Mark writes:

“We finally got around to finishing this project. It started as a song in February 2012, hoping that our first two beehives would make it through the winter (they didn’t…). The music video idea came in April 2013, and I did most of the video editing in the Denver airport. Then we moved, and the bees moved, and the project was mostly forgotten until now.”

I listened to his song four or fives times this morning and have been humming ever since. The lyrics are printed below, and if you would like to know more about Mark, he writes a blog called Musings from Mark that centers around nature, sustainability, energy, agriculture, and mead.

I hope you enjoy the video as much as I did. Let me know what you think!


A Song of the Bees

by Markael Luterra
Published on Jan 2, 2015


Sing a song of the bees
Thousands as one
Led by a queen

Bees by the thousands they are workin together
Bringin nectar and pollen whatever the weather
Gotta keep the queen fed layin two eggs a minute
For the next generation, the sky’s the limit

Coevolution we see
Flowers and bees
Nectar for fertile seeds

We pop off the top to inspect the brood
White larvae and eggs mean that things are all good
We try to avoid the end with the stinger
But every now and then we still get stung on the finger
Stung on the finger!

Put some ice on that sting
Cool down the burn
Easing the suffering

Got varroa and nosema and now tracheal mites
Its a mess with all these pests we might just give up the fight
But no disease will kill my bees cause I take care of my hives
And through the winter into April they will still be alive
Still be alive
My bees are alive!

(Piano interlude)

In the summer they’ll be haulin in the honey like a beast
And then in August we’ll collect it and we’ll have a great feast
With lots of mead and pie and honeycomb and cookies too
And we’ll still have enough to give honey to you
Honey to you

(Flute interlude)

Sing a song of the bees
Thousands as one
Led by a queen
Coevolution we see
Flowers and bees
Nectar for fertile seeds.

The crocuses are popping

Last fall, after reading my post about planting spring crocuses for bees, David Robertson of western Georgia nearly bought out the local feed store. He took the corms home and, judging from the photos, made his wife and son-in-law do the work while he took pictures. Makes sense.

Now, in mid-January, the crocuses are already popping through the soil and the honey bees are ready. I thought you might enjoy the photos—a sure reminder that spring is coming. And Dave, don’t forget that next time we want to see those flowers with the bees inside.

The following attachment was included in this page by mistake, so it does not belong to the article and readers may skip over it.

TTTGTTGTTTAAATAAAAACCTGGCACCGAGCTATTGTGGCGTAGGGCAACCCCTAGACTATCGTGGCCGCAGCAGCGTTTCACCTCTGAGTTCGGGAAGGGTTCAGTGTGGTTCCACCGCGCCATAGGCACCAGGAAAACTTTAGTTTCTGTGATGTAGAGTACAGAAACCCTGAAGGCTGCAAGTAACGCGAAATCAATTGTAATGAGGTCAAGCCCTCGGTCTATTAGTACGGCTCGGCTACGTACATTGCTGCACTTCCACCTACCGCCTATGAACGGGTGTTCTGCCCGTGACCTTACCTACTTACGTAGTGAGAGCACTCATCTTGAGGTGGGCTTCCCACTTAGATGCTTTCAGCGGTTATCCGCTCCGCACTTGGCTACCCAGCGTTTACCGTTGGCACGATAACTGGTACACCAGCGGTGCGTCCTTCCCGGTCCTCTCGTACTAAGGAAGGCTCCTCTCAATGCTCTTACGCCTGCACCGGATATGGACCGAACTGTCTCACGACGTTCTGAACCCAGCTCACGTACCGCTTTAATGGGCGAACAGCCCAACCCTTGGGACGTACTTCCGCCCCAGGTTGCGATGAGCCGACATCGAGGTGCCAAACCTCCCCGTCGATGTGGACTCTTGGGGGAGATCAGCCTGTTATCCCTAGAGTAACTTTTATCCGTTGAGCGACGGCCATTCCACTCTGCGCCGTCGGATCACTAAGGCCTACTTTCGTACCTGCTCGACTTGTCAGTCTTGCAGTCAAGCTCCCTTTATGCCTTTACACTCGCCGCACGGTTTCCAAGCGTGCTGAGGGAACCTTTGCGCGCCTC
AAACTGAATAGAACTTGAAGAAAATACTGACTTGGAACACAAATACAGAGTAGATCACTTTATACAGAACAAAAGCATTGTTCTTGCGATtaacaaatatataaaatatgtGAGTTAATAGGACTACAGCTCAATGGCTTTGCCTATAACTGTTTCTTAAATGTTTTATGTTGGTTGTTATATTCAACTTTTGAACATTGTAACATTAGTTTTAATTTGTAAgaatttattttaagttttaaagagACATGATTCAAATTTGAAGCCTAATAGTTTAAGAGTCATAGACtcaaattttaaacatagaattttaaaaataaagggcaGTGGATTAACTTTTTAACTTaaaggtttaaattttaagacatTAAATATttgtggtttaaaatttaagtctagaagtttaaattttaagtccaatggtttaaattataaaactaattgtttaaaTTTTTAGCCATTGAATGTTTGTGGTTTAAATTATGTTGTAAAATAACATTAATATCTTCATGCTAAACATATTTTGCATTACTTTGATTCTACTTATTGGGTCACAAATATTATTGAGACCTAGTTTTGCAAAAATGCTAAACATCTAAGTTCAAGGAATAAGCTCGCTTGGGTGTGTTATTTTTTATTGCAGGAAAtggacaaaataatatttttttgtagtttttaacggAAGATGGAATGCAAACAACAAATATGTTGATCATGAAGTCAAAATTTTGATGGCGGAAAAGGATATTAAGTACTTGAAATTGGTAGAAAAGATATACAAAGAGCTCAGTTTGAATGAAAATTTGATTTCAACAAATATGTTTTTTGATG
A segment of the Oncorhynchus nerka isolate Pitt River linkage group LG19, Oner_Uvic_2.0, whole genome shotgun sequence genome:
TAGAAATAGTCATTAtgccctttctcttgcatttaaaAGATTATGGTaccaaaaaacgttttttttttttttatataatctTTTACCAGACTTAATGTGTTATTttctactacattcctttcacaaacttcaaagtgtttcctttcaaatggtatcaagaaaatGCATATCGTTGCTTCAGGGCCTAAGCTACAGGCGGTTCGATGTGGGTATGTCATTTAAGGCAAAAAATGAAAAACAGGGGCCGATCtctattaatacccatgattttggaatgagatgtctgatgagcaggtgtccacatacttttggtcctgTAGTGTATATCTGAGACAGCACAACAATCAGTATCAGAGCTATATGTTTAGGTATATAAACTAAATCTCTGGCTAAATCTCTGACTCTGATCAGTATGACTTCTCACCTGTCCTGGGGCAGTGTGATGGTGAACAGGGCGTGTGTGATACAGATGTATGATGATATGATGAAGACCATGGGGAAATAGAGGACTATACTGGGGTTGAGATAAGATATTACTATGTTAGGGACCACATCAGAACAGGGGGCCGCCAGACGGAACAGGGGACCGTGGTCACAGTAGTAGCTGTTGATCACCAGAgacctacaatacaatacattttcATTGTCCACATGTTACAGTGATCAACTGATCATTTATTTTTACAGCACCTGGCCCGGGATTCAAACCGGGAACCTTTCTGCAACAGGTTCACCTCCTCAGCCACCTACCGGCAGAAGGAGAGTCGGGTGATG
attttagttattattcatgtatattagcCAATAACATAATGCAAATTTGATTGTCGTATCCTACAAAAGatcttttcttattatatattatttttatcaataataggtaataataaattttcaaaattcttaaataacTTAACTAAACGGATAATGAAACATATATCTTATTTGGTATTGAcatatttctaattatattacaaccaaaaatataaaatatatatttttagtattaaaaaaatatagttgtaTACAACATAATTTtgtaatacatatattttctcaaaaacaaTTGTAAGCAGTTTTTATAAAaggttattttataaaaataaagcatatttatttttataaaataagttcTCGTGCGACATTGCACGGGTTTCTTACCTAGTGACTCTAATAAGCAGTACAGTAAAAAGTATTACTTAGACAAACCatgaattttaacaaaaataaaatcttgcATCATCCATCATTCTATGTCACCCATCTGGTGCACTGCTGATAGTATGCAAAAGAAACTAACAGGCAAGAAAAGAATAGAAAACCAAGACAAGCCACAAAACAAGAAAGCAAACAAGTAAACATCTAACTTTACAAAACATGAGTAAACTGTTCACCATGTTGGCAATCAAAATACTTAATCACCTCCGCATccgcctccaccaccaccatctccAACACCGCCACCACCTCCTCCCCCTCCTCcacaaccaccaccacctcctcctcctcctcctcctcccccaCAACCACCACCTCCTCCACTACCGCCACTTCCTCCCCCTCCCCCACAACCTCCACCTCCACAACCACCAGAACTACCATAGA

Planting the crocuses on the sunny side of the barn. © David Robertson.
The leaves are already a few inches tall. © David Robertson.
David’s apiary. © David Robertson.
The honey bees are restless just thinking about all those crocuses. © David Robertson.


Last thoughts on a lost colony

So many responses! And theories galore—everything from tracheal mites to alien abduction. I promised to give my own opinion on the cause of death, but please remember that there is a lot of experience reflected in the posted answers. My own opinion is just that, so you should not discount what others have to say.

Several of you wished you had more information about the history of the colony, its size, mite treatments, last queen sighting, etc. I agree those things would be helpful, but knowing nothing is a common starting place. Detectives in a real crime scene usually begin with no history, and hive detectives often have the same handicap.

The final cause of death

My own conclusion is that the final cause of death—the thing that took out the last tiny cluster—was cold. As you know, a cluster of bees stays warm by vibrating their wing muscles to create heat, and the warm bees on the inside rotate positions with the cold bees on the outside. Aaron’s tiny cluster is too small to have an inside and an outside, so all the bees are going to be cold.

Once the bees become chilled, they can’t move, which renders it impossible to retrieve food even if it is close. So you could argue starvation, but in this case I’d say the two conditions were related: the bee cluster was too small to stay warm or to get stored food.

The real cause of death

Nevertheless, the real cause of death occurred much earlier. The few bees shown in the photos were just the hangers on; they were doomed to die and it was just a matter of time.

Trying to figure out why the colony collapsed in the first place is much more difficult. My thought was that the queen died in fall. I say this because there was a fair amount of honey left in the hive. The colony had to be robust enough to defend itself from robbers and yellowjackets right up until the end of flight season.

If the queen had died (or stopped laying) earlier, the colony may have weakened before cold weather arrived, giving predators a chance to rob the hive. If nothing else, Aaron’s other hive would have cleaned it out. But based on the photos, I didn’t see any ragged comb which would indicate robbers or yellowjackets.